First Jefferson Awards Honoree Exemplifies Student Volunteerism
Even after she had the medallion in her hand, Emily Stinehart could scarcely believe it.
UTPresident Lloyd Jacobs had presented her with The University's first Jefferson Award for community service in front of family,
friends and fellow volunteers. She'd posed for photos and been interviewed by a member of UT's student media corps.
Asshe sat for her last interview during an eventful day, Stinehart smiled with wonder and said, "I still can't believe it.
I'm so glad my colleagues thought I was deserving of this."
Stinehart, a junior, was lauded with UT's inaugural Jefferson Award for her outstanding acts of volunteerism through the Circle
K organization. Circle K is part of the local Kiwanis group that fosters community service in partnership with several local
programs, including the Josina Lott Center, the Ronald McDonald House, Read Around the World and more.
Stinehart's nomination cited her activities at the Josina Lott Center, Toledo Head Start Program, Cherry Street Mission and
Six Cent Initiative, among others, stating, "She seems to simply relish the fact that she has created a nurturing and warming
relationship in a world that can be distant and cold at times. Her mentality of pure selflessness, ambition and optimism has
rejuvenated and even inspired me and countless others to think less of self and more of goodwill and compassion."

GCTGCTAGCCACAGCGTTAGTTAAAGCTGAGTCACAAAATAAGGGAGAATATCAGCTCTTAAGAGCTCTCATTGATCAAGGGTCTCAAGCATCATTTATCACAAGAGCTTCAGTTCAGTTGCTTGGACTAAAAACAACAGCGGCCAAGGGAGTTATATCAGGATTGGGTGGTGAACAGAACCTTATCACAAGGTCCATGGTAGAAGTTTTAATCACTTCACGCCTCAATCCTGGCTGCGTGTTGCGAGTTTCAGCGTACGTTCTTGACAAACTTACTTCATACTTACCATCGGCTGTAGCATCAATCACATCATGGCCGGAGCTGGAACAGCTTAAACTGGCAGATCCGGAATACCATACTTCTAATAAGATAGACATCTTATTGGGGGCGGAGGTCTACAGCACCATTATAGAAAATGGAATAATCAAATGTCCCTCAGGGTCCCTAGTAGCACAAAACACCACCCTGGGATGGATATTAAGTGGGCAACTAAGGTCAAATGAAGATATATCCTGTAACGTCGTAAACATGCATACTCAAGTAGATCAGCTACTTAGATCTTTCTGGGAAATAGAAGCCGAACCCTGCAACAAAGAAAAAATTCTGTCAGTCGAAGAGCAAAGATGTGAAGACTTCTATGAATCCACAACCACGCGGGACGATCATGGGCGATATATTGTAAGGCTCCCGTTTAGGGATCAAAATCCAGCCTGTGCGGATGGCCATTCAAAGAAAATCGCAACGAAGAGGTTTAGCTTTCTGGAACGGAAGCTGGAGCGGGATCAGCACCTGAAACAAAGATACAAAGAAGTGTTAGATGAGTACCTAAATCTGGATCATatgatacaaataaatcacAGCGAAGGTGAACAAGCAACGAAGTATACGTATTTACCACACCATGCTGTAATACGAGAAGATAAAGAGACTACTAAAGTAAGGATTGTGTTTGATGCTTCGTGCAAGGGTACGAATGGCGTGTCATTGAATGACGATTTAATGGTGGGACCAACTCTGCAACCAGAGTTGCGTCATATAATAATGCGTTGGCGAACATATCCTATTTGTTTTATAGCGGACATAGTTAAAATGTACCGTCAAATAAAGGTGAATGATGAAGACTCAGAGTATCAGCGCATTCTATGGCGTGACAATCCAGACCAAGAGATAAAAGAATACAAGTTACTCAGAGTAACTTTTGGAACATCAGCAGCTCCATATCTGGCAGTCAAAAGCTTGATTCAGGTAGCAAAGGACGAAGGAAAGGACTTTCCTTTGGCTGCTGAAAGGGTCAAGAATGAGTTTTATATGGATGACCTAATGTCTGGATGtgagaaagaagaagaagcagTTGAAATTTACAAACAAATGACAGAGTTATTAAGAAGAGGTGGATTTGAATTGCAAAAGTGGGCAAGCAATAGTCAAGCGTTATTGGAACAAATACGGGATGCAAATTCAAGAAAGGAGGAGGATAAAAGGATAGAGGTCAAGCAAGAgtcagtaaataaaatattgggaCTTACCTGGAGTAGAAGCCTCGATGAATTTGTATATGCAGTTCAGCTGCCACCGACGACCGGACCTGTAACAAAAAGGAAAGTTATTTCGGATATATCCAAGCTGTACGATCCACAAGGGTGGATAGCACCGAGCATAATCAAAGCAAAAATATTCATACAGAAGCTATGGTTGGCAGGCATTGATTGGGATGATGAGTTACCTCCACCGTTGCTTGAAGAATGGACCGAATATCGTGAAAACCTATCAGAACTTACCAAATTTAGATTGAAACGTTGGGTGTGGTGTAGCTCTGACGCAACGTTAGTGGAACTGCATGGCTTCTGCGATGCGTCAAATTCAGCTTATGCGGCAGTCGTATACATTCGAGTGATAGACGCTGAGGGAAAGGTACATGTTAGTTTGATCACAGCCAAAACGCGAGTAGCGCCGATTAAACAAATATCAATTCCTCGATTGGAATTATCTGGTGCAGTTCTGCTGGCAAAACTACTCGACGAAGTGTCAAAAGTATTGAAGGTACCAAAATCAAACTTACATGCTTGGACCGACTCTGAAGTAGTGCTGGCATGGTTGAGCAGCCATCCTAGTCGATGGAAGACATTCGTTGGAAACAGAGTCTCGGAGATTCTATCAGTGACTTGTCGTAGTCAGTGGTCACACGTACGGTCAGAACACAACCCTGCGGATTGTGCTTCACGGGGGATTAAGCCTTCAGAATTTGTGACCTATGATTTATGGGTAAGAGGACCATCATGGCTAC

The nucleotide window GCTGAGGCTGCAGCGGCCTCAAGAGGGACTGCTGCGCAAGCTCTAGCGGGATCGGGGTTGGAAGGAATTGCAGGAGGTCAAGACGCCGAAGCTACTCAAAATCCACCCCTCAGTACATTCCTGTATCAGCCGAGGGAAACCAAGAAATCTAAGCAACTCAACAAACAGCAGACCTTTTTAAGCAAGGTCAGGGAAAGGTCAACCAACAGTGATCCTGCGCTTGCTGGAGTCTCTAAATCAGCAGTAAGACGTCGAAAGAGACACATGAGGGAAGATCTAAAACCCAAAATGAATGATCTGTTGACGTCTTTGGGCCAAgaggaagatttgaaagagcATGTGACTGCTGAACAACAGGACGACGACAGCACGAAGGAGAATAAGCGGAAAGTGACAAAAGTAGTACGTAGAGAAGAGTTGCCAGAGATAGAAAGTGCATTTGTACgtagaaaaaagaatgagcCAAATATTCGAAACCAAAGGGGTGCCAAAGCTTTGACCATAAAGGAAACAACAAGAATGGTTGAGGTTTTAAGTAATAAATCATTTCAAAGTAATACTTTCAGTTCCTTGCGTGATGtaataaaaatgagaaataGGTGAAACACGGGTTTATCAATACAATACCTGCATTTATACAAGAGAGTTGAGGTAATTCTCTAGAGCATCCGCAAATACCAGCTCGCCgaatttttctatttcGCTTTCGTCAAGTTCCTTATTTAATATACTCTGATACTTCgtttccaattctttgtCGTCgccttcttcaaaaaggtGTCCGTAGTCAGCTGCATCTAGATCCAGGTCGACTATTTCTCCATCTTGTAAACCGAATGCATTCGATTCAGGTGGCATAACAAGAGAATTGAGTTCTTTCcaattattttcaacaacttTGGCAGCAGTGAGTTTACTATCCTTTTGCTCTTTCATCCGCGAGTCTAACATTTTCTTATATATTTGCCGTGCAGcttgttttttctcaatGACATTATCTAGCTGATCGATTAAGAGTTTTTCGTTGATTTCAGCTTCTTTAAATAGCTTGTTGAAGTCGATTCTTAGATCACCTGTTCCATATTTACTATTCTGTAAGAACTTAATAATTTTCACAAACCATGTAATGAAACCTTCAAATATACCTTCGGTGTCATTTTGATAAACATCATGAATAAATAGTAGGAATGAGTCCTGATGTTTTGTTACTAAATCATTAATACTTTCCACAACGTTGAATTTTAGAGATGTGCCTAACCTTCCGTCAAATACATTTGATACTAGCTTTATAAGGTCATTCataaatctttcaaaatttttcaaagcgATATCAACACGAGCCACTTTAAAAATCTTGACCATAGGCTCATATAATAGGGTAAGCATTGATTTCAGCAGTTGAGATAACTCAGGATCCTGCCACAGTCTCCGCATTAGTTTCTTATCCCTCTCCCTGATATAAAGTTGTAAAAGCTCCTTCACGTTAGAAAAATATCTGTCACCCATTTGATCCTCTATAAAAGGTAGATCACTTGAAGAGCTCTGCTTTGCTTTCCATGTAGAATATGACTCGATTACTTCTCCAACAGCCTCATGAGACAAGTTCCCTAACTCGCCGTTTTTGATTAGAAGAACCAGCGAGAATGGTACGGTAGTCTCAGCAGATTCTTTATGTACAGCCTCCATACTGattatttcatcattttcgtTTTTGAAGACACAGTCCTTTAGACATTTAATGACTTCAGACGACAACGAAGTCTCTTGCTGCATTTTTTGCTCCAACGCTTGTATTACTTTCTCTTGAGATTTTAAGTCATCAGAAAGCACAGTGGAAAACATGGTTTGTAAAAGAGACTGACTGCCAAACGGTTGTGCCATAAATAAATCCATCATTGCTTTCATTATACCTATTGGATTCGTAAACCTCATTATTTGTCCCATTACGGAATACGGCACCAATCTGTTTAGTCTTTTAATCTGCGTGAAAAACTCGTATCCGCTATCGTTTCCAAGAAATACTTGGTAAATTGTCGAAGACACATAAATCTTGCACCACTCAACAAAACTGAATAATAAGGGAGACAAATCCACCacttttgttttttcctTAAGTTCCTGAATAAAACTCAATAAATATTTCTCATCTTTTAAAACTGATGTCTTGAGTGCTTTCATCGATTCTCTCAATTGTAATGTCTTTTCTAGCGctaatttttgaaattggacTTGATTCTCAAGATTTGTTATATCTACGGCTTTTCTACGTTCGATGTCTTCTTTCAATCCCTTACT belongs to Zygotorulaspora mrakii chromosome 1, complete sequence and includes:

Part of Stinehart's motivation to give, she said, can be traced back to generosity her family received during challenging
times. When both of her parents lost their jobs a few years ago, she said the kindness of the Weston community helped keep
Asa student at Otsego High School, she joined the Otsego Book and Media Club.
"We'd go out and buy materials to make hats and scarves for kids who needed them," Stinehart remembered, adding she also volunteered
at local coat checks, recycling events, bake sales and library programs.
"Iwanted to give back to those who had helped my family."
The history major juggles class work, two part-time jobs and volunteer and leadership roles within Circle K. She is current
district secretary and is running for lieutenant governor in the northwest Ohio district.
"Emily has really stepped up in leadership," said Julia Martin, business and economics librarian, William F. Carlson Library,
and faculty advisor for Circle K. "I see it in how she interacts with the other students. She's a leader, in both word and
Stinehart enjoys spending time with people at the Josina Lott Center, where she has established meaningful relationships.
"Iwent there once after I'd had a really bad day," Stinehart recalled. "Some residents don't have a lot of visitors and look
forward to our visits. They totally brightened my day. I left with a completely different outlook."
After earning her baccalaureate degree, Stinehart will pursue a master's degree in criminal justice, English or history. She'd
like to join a community service organization once she establishes her career so she can continue to serve.
When asked why volunteerism has become such an important part of her life, Stinehart had a simple answer: "I love seeing people
Student's volunteerism honored in nation's capital
UTjunior Emily Stinehart received congratulations from Ohio Sen. George Voinovich this month during ceremonies recognizing
national Jefferson Award winners in Washington, D.C. In January, Stinehart was named UT's first annual Jefferson Award honoree
for exemplary community service and leadership through the Circle K student organization.